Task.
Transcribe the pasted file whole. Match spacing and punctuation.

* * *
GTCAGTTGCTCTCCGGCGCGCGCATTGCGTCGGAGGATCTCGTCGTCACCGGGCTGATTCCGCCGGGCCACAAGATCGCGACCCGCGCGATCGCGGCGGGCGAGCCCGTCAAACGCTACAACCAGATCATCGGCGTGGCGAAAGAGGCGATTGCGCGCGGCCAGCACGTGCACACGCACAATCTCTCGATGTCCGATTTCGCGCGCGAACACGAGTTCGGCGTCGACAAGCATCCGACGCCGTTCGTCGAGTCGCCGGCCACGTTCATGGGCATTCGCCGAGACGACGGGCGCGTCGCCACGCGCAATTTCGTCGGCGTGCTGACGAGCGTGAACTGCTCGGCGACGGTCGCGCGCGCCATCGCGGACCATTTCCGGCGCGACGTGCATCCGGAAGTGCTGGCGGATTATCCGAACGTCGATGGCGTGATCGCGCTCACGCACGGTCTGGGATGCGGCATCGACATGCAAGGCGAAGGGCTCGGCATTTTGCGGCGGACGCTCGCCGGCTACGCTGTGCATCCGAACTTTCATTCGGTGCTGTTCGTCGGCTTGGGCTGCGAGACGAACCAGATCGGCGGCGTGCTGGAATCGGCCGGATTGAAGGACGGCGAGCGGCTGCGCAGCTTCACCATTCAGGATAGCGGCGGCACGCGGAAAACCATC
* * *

GTCAGTTGCTCTCCGGCGCGCGCATTGCGTCGGAGGATCTCGTCGTCACCGGGCTGATTCCGCCGGGCCACAAGATCGCGACCCGCGCGATCGCGGCGGGCGAGCCCGTCAAACGCTACAACCAGATCATCGGCGTGGCGAAAGAGGCGATTGCGCGCGGCCAGCACGTGCACACGCACAATCTCTCGATGTCCGATTTCGCGCGCGAACACGAGTTCGGCGTCGACAAGCATCCGACGCCGTTCGTCGAGTCGCCGGCCACGTTCATGGGCATTCGCCGAGACGACGGGCGCGTCGCCACGCGCAATTTCGTCGGCGTGCTGACGAGCGTGAACTGCTCGGCGACGGTCGCGCGCGCCATCGCGGACCATTTCCGGCGCGACGTGCATCCGGAAGTGCTGGCGGATTATCCGAACGTCGATGGCGTGATCGCGCTCACGCACGGTCTGGGATGCGGCATCGACATGCAAGGCGAAGGGCTCGGCATTTTGCGGCGGACGCTCGCCGGCTACGCTGTGCATCCGAACTTTCATTCGGTGCTGTTCGTCGGCTTGGGCTGCGAGACGAACCAGATCGGCGGCGTGCTGGAATCGGCCGGATTGAAGGACGGCGAGCGGCTGCGCAGCTTCACCATTCAGGATAGCGGCGGCACGCGGAAAACCATC